Speaker: Philippe Duport
International Centre for Low-Dose Radiation Research
Topic: Radiation and Cancer at Low Doses Put into Perspective
Location: J.L. Gray Centre
Deep River, Ont.
Date: Thursday, November 8, 2001 (8:00 pm)

Summary published in North Renfrew Times, November 14, 2001:

A Little Radiation May be Good for You

by Jeremy Whitlock

The Chalk River Branch of the Canadian Nuclear Society (CNS) opened its 2001-02 public speaker season on Thursday, November 8. The guest speaker was Philippe Duport, Director of the International Centre for Low-Dose Radiation Research (University of Ottawa), speaking on "Radiation and Cancer at Low Doses, Put into Perspective".

Dr. Duport is the former head of the Health and Environmental Effects Research Section of the Canadian Nuclear Safety Commission. In 1996 he left that position to establish the ICLDRR within the University of Ottawa's Institute for the Environment.

He receives funding from the DOE, Japan, France, the mining company COGEMA, and was given start-up funding by the Canadian Nuclear Society.

Dr. Duport began by introducing the basics of the low-dose radiation research problem. At issue is the health effect of background (environmental) levels of radiation, 88% of which come from natural sources and the remainder from man-made sources (mostly medical tests).

He described how radiation is both natural and abundant in the environment, and how exposures vary widely depending on geography and lifestyle. Some locations see background levels up to 30 times the Canadian average, which is four times the annual limit for atomic workers.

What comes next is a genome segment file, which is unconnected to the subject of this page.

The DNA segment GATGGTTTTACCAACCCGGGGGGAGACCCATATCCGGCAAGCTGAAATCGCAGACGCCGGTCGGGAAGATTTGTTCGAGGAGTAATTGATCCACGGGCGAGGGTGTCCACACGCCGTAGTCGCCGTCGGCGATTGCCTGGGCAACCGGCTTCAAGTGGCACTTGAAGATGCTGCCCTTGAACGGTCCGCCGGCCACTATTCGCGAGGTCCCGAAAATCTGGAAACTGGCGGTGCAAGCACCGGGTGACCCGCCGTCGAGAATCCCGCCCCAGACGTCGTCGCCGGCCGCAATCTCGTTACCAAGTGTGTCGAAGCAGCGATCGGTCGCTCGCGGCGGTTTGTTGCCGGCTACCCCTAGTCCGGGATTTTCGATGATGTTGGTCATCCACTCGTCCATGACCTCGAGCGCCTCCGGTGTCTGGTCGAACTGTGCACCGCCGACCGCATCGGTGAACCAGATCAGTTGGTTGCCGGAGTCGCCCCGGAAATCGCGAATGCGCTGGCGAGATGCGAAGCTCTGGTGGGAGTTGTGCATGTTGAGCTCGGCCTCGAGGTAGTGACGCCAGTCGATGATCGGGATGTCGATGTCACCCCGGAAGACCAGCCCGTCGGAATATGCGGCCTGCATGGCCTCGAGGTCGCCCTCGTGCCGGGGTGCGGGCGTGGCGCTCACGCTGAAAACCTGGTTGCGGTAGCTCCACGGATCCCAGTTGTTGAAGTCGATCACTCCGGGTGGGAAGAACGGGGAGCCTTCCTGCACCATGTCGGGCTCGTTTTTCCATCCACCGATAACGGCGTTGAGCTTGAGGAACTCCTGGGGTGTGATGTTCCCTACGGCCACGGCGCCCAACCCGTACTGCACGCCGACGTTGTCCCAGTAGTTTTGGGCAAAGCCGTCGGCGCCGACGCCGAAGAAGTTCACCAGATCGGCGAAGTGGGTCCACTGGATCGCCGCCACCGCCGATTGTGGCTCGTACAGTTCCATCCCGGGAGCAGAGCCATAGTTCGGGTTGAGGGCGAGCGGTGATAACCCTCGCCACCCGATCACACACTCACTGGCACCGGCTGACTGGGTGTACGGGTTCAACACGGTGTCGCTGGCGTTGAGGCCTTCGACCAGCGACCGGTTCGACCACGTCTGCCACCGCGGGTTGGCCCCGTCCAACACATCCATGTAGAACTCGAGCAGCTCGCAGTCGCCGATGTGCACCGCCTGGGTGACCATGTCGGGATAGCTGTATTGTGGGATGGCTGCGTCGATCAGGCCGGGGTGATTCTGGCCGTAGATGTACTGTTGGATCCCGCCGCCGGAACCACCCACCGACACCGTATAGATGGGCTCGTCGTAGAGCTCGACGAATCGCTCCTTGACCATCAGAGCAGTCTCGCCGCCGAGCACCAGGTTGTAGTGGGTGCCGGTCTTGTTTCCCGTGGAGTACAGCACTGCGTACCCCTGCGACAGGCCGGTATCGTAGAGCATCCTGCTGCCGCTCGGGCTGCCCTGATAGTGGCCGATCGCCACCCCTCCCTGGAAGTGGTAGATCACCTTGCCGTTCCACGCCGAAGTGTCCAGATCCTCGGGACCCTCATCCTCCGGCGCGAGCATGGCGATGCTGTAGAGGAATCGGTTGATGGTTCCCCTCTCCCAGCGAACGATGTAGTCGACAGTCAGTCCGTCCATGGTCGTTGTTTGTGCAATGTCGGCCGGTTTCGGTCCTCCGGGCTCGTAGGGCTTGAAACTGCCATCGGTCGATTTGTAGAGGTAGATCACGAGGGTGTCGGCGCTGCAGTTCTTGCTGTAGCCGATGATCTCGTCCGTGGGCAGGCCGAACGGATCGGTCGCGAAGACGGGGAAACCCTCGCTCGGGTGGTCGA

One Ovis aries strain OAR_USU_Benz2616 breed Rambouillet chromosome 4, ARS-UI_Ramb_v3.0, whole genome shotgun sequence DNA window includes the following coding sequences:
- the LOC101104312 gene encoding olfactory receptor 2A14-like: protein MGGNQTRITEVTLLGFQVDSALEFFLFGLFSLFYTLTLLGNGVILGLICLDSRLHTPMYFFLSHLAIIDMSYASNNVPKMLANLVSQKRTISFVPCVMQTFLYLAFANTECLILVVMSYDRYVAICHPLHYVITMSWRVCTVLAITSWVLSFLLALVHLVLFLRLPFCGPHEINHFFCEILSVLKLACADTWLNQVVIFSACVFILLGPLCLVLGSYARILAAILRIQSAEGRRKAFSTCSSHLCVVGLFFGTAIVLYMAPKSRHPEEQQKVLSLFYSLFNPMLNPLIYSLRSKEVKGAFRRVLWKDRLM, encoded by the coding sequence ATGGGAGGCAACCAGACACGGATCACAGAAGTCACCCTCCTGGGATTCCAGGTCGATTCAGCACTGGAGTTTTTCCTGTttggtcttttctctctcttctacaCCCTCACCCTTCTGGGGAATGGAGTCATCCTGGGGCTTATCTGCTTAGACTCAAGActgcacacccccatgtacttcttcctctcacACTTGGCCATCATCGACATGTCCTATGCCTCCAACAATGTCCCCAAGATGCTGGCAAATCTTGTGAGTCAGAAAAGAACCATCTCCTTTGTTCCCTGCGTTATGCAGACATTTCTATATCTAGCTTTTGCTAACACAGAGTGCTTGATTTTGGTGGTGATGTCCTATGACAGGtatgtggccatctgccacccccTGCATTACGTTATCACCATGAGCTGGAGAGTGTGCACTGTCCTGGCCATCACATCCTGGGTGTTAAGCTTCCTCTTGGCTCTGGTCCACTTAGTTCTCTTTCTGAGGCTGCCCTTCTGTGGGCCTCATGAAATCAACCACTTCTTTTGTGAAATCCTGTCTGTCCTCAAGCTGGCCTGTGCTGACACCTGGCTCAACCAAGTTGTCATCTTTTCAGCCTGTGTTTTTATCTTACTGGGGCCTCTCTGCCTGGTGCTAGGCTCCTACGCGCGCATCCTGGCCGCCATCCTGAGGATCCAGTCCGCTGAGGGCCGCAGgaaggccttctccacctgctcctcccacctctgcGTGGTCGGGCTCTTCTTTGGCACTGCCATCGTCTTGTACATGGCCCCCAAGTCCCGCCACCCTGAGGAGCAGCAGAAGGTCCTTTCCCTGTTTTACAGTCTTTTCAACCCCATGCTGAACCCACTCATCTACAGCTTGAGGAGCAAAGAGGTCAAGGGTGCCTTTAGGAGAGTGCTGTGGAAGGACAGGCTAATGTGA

Dr. Duport's point, however, was that life on this planet evolved in this radiation-filled environment (actually 5-7 times higher at that time), and consequently developed powerful repair mechanisms that protect against it. Therefore, although environmental radiation can theoretically cause cancer, it is a weak carcinogen by comparison with other agents.

Simply by breathing, the human metabolism inflicts 10 millions times the amount of DNA damage, than that caused by radiation exposure. This onslaught from the environment, along with genetic disposition, leads to 30% of the population contracting cancer (and 25% dying from it).

Dr. Duport's mission is to find out what fraction of that 30% figure is caused by low-dose radiation, and his suggestion to his CNS audience was: probably little to none.

Dr. Duport showed many graphs that attempt to quantify this relationship. As expected, in all cases cancer risk decreases as radiation exposure decreases. The surprising part is that risk seems to go to zero long before the dose does. In other words, some data suggests that a threshold exists, below which radiation not only doesn't cause cancer, but may be beneficial in the fight against it.

Dr. Duport's data calls on sources around the globe, and includes a study by Ron Mitchel, of AECL, which suggests a significant extension of lifespan for mice exposed to low-dose radiation.

Dr. Duport concluded by asking if we are doing more harm than good, in our drive to reduce radiation exposure as low as possible. Several questions were asked by the audience, including whether data existed that contradicted Duport's conclusions. Duport responded that this data does exist, but is not as statistically significant.